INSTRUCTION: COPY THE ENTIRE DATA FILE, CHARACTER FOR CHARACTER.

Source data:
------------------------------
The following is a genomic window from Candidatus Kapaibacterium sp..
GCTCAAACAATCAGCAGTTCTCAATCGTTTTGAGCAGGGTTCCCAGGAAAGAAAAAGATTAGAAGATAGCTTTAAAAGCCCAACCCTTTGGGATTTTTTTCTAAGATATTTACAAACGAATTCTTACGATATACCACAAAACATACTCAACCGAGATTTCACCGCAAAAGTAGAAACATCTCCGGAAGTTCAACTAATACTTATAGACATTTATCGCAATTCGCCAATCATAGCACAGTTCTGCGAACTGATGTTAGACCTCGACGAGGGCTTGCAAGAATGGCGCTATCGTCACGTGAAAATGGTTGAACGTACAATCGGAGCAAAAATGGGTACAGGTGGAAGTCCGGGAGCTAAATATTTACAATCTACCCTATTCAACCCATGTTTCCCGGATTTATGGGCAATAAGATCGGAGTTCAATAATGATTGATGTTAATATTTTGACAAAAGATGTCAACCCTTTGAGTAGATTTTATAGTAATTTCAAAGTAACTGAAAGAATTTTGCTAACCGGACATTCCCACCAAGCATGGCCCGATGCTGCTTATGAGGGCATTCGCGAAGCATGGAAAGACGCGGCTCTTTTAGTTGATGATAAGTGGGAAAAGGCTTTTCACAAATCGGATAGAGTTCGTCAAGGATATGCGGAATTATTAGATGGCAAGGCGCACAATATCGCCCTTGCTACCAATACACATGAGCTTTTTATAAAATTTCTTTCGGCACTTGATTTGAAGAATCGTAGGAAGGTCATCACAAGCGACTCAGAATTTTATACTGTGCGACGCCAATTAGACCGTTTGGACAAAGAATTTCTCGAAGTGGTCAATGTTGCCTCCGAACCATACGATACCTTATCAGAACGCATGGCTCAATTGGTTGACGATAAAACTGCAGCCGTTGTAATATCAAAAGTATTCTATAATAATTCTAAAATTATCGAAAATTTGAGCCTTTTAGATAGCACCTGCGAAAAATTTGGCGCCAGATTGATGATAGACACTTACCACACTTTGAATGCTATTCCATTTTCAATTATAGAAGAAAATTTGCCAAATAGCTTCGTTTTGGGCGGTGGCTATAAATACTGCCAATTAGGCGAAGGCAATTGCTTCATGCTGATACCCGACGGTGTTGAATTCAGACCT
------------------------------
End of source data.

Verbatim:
The following is a genomic window from Candidatus Kapaibacterium sp..
GCTCAAACAATCAGCAGTTCTCAATCGTTTTGAGCAGGGTTCCCAGGAAAGAAAAAGATTAGAAGATAGCTTTAAAAGCCCAACCCTTTGGGATTTTTTTCTAAGATATTTACAAACGAATTCTTACGATATACCACAAAACATACTCAACCGAGATTTCACCGCAAAAGTAGAAACATCTCCGGAAGTTCAACTAATACTTATAGACATTTATCGCAATTCGCCAATCATAGCACAGTTCTGCGAACTGATGTTAGACCTCGACGAGGGCTTGCAAGAATGGCGCTATCGTCACGTGAAAATGGTTGAACGTACAATCGGAGCAAAAATGGGTACAGGTGGAAGTCCGGGAGCTAAATATTTACAATCTACCCTATTCAACCCATGTTTCCCGGATTTATGGGCAATAAGATCGGAGTTCAATAATGATTGATGTTAATATTTTGACAAAAGATGTCAACCCTTTGAGTAGATTTTATAGTAATTTCAAAGTAACTGAAAGAATTTTGCTAACCGGACATTCCCACCAAGCATGGCCCGATGCTGCTTATGAGGGCATTCGCGAAGCATGGAAAGACGCGGCTCTTTTAGTTGATGATAAGTGGGAAAAGGCTTTTCACAAATCGGATAGAGTTCGTCAAGGATATGCGGAATTATTAGATGGCAAGGCGCACAATATCGCCCTTGCTACCAATACACATGAGCTTTTTATAAAATTTCTTTCGGCACTTGATTTGAAGAATCGTAGGAAGGTCATCACAAGCGACTCAGAATTTTATACTGTGCGACGCCAATTAGACCGTTTGGACAAAGAATTTCTCGAAGTGGTCAATGTTGCCTCCGAACCATACGATACCTTATCAGAACGCATGGCTCAATTGGTTGACGATAAAACTGCAGCCGTTGTAATATCAAAAGTATTCTATAATAATTCTAAAATTATCGAAAATTTGAGCCTTTTAGATAGCACCTGCGAAAAATTTGGCGCCAGATTGATGATAGACACTTACCACACTTTGAATGCTATTCCATTTTCAATTATAGAAGAAAATTTGCCAAATAGCTTCGTTTTGGGCGGTGGCTATAAATACTGCCAATTAGGCGAAGGCAATTGCTTCATGCTGATACCCGACGGTGTTGAATTCAGACCT